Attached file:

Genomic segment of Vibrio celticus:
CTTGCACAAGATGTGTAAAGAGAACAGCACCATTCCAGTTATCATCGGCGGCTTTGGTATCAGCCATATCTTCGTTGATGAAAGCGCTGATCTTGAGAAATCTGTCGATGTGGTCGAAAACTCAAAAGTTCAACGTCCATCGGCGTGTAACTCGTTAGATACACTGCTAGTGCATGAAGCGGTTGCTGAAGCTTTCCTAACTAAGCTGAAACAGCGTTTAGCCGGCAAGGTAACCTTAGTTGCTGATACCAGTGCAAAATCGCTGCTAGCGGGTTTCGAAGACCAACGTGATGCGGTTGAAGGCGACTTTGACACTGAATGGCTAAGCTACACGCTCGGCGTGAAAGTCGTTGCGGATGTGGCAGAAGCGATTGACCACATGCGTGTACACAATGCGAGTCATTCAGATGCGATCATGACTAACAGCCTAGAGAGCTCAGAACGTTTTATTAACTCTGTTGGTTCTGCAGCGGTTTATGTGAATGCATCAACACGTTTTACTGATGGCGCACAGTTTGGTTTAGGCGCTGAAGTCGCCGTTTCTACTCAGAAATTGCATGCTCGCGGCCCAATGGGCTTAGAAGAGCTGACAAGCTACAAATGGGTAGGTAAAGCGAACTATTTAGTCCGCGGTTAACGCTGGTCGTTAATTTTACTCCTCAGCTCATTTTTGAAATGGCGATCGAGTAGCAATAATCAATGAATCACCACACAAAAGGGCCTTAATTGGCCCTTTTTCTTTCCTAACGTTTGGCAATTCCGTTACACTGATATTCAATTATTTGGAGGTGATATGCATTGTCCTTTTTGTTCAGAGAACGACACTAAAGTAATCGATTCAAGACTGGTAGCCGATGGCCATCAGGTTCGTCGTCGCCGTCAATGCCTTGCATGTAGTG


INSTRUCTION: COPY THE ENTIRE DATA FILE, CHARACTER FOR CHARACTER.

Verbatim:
Genomic segment of Vibrio celticus:
CTTGCACAAGATGTGTAAAGAGAACAGCACCATTCCAGTTATCATCGGCGGCTTTGGTATCAGCCATATCTTCGTTGATGAAAGCGCTGATCTTGAGAAATCTGTCGATGTGGTCGAAAACTCAAAAGTTCAACGTCCATCGGCGTGTAACTCGTTAGATACACTGCTAGTGCATGAAGCGGTTGCTGAAGCTTTCCTAACTAAGCTGAAACAGCGTTTAGCCGGCAAGGTAACCTTAGTTGCTGATACCAGTGCAAAATCGCTGCTAGCGGGTTTCGAAGACCAACGTGATGCGGTTGAAGGCGACTTTGACACTGAATGGCTAAGCTACACGCTCGGCGTGAAAGTCGTTGCGGATGTGGCAGAAGCGATTGACCACATGCGTGTACACAATGCGAGTCATTCAGATGCGATCATGACTAACAGCCTAGAGAGCTCAGAACGTTTTATTAACTCTGTTGGTTCTGCAGCGGTTTATGTGAATGCATCAACACGTTTTACTGATGGCGCACAGTTTGGTTTAGGCGCTGAAGTCGCCGTTTCTACTCAGAAATTGCATGCTCGCGGCCCAATGGGCTTAGAAGAGCTGACAAGCTACAAATGGGTAGGTAAAGCGAACTATTTAGTCCGCGGTTAACGCTGGTCGTTAATTTTACTCCTCAGCTCATTTTTGAAATGGCGATCGAGTAGCAATAATCAATGAATCACCACACAAAAGGGCCTTAATTGGCCCTTTTTCTTTCCTAACGTTTGGCAATTCCGTTACACTGATATTCAATTATTTGGAGGTGATATGCATTGTCCTTTTTGTTCAGAGAACGACACTAAAGTAATCGATTCAAGACTGGTAGCCGATGGCCATCAGGTTCGTCGTCGCCGTCAATGCCTTGCATGTAGTG